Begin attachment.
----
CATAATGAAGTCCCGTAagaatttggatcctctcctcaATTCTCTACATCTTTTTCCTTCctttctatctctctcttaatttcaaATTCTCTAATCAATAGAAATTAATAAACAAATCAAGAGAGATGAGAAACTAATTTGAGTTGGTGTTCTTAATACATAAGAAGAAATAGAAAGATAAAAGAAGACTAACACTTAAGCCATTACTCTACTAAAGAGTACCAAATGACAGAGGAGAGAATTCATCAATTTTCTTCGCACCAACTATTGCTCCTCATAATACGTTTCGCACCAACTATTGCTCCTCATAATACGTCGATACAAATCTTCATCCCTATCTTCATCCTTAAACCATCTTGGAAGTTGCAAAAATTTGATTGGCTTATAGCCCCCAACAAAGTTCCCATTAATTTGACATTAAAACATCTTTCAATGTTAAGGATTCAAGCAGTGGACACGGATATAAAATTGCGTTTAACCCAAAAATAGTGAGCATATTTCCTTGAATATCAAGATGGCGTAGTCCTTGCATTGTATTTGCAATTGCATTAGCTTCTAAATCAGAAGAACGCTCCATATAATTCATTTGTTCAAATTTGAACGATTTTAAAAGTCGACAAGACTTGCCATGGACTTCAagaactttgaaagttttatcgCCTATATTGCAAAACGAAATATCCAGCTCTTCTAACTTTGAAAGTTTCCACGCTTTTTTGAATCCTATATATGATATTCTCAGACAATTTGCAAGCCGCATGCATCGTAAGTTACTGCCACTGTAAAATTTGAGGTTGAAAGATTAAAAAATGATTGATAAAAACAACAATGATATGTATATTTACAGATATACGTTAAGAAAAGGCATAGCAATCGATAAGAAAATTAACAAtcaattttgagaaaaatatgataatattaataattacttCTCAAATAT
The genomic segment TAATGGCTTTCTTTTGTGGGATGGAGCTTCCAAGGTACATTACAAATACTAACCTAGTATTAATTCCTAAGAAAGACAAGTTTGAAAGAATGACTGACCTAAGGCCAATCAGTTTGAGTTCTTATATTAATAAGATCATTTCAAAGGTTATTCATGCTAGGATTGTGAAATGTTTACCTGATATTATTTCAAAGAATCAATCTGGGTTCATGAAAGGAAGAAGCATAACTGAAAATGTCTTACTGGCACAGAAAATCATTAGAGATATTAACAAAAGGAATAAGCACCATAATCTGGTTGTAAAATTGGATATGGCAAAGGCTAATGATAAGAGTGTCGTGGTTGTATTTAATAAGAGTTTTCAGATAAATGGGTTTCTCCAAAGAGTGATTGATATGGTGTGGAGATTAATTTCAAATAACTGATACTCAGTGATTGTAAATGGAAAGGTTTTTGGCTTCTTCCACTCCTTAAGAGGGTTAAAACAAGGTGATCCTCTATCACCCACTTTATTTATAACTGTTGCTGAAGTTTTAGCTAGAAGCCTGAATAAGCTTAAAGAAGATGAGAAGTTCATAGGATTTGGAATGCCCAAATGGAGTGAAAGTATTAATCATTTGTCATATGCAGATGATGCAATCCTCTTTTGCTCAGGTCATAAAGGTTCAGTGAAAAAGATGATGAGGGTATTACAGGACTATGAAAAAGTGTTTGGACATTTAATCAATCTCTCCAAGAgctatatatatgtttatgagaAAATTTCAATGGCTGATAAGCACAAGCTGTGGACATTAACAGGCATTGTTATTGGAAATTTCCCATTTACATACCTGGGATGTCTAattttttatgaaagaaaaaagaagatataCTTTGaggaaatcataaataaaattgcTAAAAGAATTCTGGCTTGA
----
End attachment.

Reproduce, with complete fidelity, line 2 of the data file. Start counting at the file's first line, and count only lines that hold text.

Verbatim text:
The genomic segment TAATGGCTTTCTTTTGTGGGATGGAGCTTCCAAGGTACATTACAAATACTAACCTAGTATTAATTCCTAAGAAAGACAAGTTTGAAAGAATGACTGACCTAAGGCCAATCAGTTTGAGTTCTTATATTAATAAGATCATTTCAAAGGTTATTCATGCTAGGATTGTGAAATGTTTACCTGATATTATTTCAAAGAATCAATCTGGGTTCATGAAAGGAAGAAGCATAACTGAAAATGTCTTACTGGCACAGAAAATCATTAGAGATATTAACAAAAGGAATAAGCACCATAATCTGGTTGTAAAATTGGATATGGCAAAGGCTAATGATAAGAGTGTCGTGGTTGTATTTAATAAGAGTTTTCAGATAAATGGGTTTCTCCAAAGAGTGATTGATATGGTGTGGAGATTAATTTCAAATAACTGATACTCAGTGATTGTAAATGGAAAGGTTTTTGGCTTCTTCCACTCCTTAAGAGGGTTAAAACAAGGTGATCCTCTATCACCCACTTTATTTATAACTGTTGCTGAAGTTTTAGCTAGAAGCCTGAATAAGCTTAAAGAAGATGAGAAGTTCATAGGATTTGGAATGCCCAAATGGAGTGAAAGTATTAATCATTTGTCATATGCAGATGATGCAATCCTCTTTTGCTCAGGTCATAAAGGTTCAGTGAAAAAGATGATGAGGGTATTACAGGACTATGAAAAAGTGTTTGGACATTTAATCAATCTCTCCAAGAgctatatatatgtttatgagaAAATTTCAATGGCTGATAAGCACAAGCTGTGGACATTAACAGGCATTGTTATTGGAAATTTCCCATTTACATACCTGGGATGTCTAattttttatgaaagaaaaaagaagatataCTTTGaggaaatcataaataaaattgcTAAAAGAATTCTGGCTTGA